‘how you found me out I still never understand’

I finally feel like I’m really in college. It took the better part of seven months to learn how to actually be able to see it, but I’m there. What a wonderful feeling. Mostly, I just really like living with my friends. I really like that Elena just woke up on the couch after sleeping there for two hours while I worked, that Zhi has wandered in and out, that if there’s no one here I can wander 50 feet and talk to Lyndsay or Ron or Austin or anyone else. I have small epiphanies; this is one of them. This is what I want right now, and I’m getting it.

background noise: Mews Too (Asthmatic Kitty Compilation)

As a postscript, a revised version of the robot poem:

this rusty heart: my life as an angsty teen robot [revised, albeit not much better]

It’s a funny thing, birth.
Most people don’t remember it,
but still take it as something
eminently human.
It is an experience for which
I have no comparison,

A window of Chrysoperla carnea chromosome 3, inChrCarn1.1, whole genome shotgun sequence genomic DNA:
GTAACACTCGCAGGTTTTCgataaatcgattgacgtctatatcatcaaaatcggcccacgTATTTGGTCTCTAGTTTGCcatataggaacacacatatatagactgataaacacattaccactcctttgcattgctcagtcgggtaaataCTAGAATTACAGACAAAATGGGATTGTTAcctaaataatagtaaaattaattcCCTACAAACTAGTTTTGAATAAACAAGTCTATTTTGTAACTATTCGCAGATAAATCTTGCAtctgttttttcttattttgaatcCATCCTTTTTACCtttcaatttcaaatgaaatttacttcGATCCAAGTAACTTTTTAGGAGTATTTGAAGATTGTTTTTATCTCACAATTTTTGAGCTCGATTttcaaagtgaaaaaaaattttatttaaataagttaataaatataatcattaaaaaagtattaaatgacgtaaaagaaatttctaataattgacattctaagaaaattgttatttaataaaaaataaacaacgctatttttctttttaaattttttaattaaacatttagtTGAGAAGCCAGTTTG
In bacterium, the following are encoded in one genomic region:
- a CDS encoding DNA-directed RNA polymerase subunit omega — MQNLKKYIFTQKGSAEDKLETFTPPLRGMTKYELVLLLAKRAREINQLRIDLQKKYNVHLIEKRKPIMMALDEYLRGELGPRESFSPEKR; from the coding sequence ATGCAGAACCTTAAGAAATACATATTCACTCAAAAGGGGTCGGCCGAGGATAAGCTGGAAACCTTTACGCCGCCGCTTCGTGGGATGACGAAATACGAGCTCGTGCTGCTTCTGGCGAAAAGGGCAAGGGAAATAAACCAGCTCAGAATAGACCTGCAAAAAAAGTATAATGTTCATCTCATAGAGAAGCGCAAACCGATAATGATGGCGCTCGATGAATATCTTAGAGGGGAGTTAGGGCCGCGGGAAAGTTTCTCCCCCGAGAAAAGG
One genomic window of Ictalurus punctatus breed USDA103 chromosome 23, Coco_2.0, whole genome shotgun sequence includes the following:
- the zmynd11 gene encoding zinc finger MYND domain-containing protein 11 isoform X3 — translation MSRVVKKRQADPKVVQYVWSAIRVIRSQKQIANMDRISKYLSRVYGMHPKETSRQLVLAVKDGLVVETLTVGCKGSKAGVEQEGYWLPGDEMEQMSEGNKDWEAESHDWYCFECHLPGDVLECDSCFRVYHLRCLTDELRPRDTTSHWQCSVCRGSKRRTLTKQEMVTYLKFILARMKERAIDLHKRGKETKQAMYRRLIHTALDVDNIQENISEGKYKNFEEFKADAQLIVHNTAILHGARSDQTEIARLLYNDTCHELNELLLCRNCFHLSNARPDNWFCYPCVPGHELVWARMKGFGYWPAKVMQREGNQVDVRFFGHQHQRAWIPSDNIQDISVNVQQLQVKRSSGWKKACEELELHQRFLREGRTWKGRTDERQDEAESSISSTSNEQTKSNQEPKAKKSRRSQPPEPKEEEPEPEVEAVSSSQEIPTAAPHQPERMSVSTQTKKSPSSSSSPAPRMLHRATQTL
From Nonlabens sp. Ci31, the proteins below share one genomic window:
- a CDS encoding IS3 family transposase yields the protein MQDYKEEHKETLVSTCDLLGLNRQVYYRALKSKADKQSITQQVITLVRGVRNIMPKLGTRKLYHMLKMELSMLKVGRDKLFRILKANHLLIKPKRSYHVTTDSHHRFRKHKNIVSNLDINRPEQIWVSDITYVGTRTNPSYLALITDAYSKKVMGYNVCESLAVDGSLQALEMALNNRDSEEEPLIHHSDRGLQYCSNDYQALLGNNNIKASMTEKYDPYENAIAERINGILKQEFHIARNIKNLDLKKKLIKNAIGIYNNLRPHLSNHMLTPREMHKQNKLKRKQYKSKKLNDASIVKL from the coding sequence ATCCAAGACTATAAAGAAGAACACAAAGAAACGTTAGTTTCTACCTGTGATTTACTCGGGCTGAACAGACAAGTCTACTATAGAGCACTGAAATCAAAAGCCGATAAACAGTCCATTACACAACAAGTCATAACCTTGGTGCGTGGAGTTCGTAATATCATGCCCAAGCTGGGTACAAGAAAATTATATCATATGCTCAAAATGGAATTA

having simply been “switched on”
and having never forgotten
a single thing since then.

I made a list of
“Ways in Which I Am Different,”
my carefully indexed,
thoroughly organized,
wholly gratuitous
tabulation of distinctions between what I am
and what I might be–
    (a thinking breathing mess of metal
    trying to find grace in the gracelessness
    of mechanics, of physicality).
“Birth,” right between
“Baseball” and “Boredom,”
which I respectively have no interest in
or conception of.

I wanted to be a poet,
or a lover–
    (of life, or of metal,
    or of anything in the world
    into which I was thrust
    fully formed)
–but they told me
poetry is divinity
and robots don’t have souls.
They took the pen out of my hand
and told me to express myself
in ways more appropriate
for a machine:
something in zeros and ones, perhaps.
I am blessed with all the perfections
that make me more machine than man:
    perfect memory,
    perfect teeth,
    perfect breath.
But there is nothing perfect
about a love so precise,
or a dull silver heart
that wasn’t created with romance in mind.
They tell me that I am a miracle,
that I am the culmination
of intelligently designed creation.
They tell me they made me better
and more perfect
than even God made his children.
They tell me I’m alive, but
I’m really not sure.

Leave a Reply